3. On Create Stack click Next
  4. On Specify Stack Details page click Next
  5. On the Options page click Next
  6. On the Review page check both boxes for acknowledgement and click Create.

The CloudFormation will launch and provision Service Catalog and sample Portfolio and Products List in your account. Wait for the CREATE_COMPLETE status for all nested stacks before proceeding to next step.

When logged into AWS account with administrative permissions:

  1. Select service Catalog from Services list
  2. Under AWS Service Catalog select Products list
  3. Select Amazon Elastic Compute Cloud (EC2) Windows product
  4. Select Launch Product button
  5. Provide the name for the provisioned product and click Next
  6. Specify required parameters:
    • VPC – click on the  to select the VPC
    • Key Pair – click on the  to select key pair name
    • Remote Access CIDR –
    • Windows Instance type – t2.micro
    • Windows Subnet – any subnet from the VPC
    • Windows Port – 3389
    • SSM path for latest Windows AMI - /aws/service/ami-windows-latest/Windows_Server-2019-English-Full-Base
  7. On TagOptions screen provide
    • Key - Name
    • Value EC2Win
  8. Click Next 2 times and click Launch on the Review page.

Wait until the provisioning process ends. You can now log into the provisioned Windows instance with public IP. Continue with the Step 1 below.

Step1: Create End User and assign User to Group 1. Open the AWS Identity and Access Management (IAM) console at 2. Select Users – Add User 3. Provide Name and select AWS Management Console access check box for Access Type. Click Next 4. On the Add User page select checkbox for ServiceCatalogEndusers Group 5. Click Next:Tags – Next:Review – Create User

We have created IAM user and assigned him to the ServiceCatalogEndUsers group.

Step 2: Configure End-User Permissions End-user accounts must have the necessary permissions to view and perform specific service actions. In this example, the end user needs permission to access the AWS Service Catalog service actions feature and to perform an Amazon EC2 restart.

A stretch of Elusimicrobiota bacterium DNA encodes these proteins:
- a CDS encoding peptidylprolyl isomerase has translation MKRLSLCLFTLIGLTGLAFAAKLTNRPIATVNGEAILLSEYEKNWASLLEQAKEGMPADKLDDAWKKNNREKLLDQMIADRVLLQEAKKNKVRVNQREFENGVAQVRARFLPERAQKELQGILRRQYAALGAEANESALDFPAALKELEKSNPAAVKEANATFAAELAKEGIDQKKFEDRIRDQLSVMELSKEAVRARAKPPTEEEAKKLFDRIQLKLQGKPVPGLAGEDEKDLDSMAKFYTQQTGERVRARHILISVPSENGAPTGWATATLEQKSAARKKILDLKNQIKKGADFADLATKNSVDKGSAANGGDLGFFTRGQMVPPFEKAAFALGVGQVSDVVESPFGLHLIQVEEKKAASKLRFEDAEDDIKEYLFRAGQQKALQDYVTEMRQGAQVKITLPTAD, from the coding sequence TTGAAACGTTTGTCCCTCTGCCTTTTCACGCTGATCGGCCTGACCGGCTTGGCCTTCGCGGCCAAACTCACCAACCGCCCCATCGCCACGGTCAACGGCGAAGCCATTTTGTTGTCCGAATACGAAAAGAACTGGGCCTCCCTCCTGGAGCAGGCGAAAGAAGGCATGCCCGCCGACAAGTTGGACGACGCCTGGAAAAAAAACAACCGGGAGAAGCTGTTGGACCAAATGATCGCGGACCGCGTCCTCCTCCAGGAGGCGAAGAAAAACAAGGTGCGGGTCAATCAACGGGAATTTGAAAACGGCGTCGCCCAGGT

To update permissions

  1. Open the AWS Identity and Access Management (IAM) console at
  2. From the menu, choose Groups.
  3. On the Groups page, select the ServiceCatalogEndUsers group.
  4. On the Permissions tab of your group’s detail page, select Create Group Policy tab.
  5. On the Set Permissions page select Custom Policy – Select
  6. Use the JSON editor to add the permissions. Add the following permissions to the policy:
    "Version": "2012-10-17",
    "Statement": [
            "Sid": "Stmt1536341175150",
            "Action": [
            "Effect": "Allow",
            "Resource": "*"

Note: Make sure there is no space on top of the JSON text in Policy Document 7. Provide the policy name SCUserSelfService

Step 3: Create a Self-Service Action

Next, you create a self-service action to restart Amazon EC2 instances.

  1. Open the AWS Service Catalog console at
  2. From the menu, choose Service actions.
  3. On the self-service actions page, choose Create new action.
  4. On the Action creation page, choose an AWS Systems Manager document to define the self-service action. The Amazon EC2 Instance Restart action is defined by an AWS Systems Manager document, so we keep the default option on the drop-down menu, Amazon documents.
  5. Choose the AWS-RestartEC2Instance action, and then choose Next.
  6. On the Configure page, keep the default configuration values for the purposes of this tutorial. Note that you can define a name and description for the action that make sense for your environment and team. The end user will see this description, so choose something that helps them understand what the action does. We are also using default permissions for the self-service action. Other permission configurations are possible and are defined on this page.
  7. After you have reviewed the configuration, choose Create action.
  8. On the next page, a confirmation appears when the action has been created and is ready to use.